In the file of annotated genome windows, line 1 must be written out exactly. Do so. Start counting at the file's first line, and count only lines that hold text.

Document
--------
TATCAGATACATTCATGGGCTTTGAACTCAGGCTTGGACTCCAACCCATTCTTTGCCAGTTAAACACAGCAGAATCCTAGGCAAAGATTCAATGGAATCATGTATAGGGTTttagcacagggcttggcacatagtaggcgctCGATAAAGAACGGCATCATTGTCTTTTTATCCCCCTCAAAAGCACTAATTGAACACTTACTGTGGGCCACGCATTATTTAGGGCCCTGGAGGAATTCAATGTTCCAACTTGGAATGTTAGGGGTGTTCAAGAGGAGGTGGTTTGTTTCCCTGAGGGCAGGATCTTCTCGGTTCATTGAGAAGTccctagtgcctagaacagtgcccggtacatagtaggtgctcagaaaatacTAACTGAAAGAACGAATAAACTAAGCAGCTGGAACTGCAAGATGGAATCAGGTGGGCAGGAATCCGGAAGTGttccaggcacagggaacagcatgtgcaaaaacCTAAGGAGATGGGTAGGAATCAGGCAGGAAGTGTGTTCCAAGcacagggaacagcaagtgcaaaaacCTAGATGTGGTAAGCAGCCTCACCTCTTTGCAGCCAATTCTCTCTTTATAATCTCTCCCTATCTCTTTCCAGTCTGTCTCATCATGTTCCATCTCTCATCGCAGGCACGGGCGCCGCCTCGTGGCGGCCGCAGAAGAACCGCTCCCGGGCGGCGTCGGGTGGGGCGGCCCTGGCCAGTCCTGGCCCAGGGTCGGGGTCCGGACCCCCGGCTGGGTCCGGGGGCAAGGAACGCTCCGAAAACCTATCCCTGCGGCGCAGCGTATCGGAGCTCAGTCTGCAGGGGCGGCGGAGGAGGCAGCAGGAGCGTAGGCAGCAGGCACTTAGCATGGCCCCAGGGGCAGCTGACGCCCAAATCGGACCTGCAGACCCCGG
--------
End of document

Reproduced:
TATCAGATACATTCATGGGCTTTGAACTCAGGCTTGGACTCCAACCCATTCTTTGCCAGTTAAACACAGCAGAATCCTAGGCAAAGATTCAATGGAATCATGTATAGGGTTttagcacagggcttggcacatagtaggcgctCGATAAAGAACGGCATCATTGTCTTTTTATCCCCCTCAAAAGCACTAATTGAACACTTACTGTGGGCCACGCATTATTTAGGGCCCTGGAGGAATTCAATGTTCCAACTTGGAATGTTAGGGGTGTTCAAGAGGAGGTGGTTTGTTTCCCTGAGGGCAGGATCTTCTCGGTTCATTGAGAAGTccctagtgcctagaacagtgcccggtacatagtaggtgctcagaaaatacTAACTGAAAGAACGAATAAACTAAGCAGCTGGAACTGCAAGATGGAATCAGGTGGGCAGGAATCCGGAAGTGttccaggcacagggaacagcatgtgcaaaaacCTAAGGAGATGGGTAGGAATCAGGCAGGAAGTGTGTTCCAAGcacagggaacagcaagtgcaaaaacCTAGATGTGGTAAGCAGCCTCACCTCTTTGCAGCCAATTCTCTCTTTATAATCTCTCCCTATCTCTTTCCAGTCTGTCTCATCATGTTCCATCTCTCATCGCAGGCACGGGCGCCGCCTCGTGGCGGCCGCAGAAGAACCGCTCCCGGGCGGCGTCGGGTGGGGCGGCCCTGGCCAGTCCTGGCCCAGGGTCGGGGTCCGGACCCCCGGCTGGGTCCGGGGGCAAGGAACGCTCCGAAAACCTATCCCTGCGGCGCAGCGTATCGGAGCTCAGTCTGCAGGGGCGGCGGAGGAGGCAGCAGGAGCGTAGGCAGCAGGCACTTAGCATGGCCCCAGGGGCAGCTGACGCCCAAATCGGACCTGCAGACCCCGG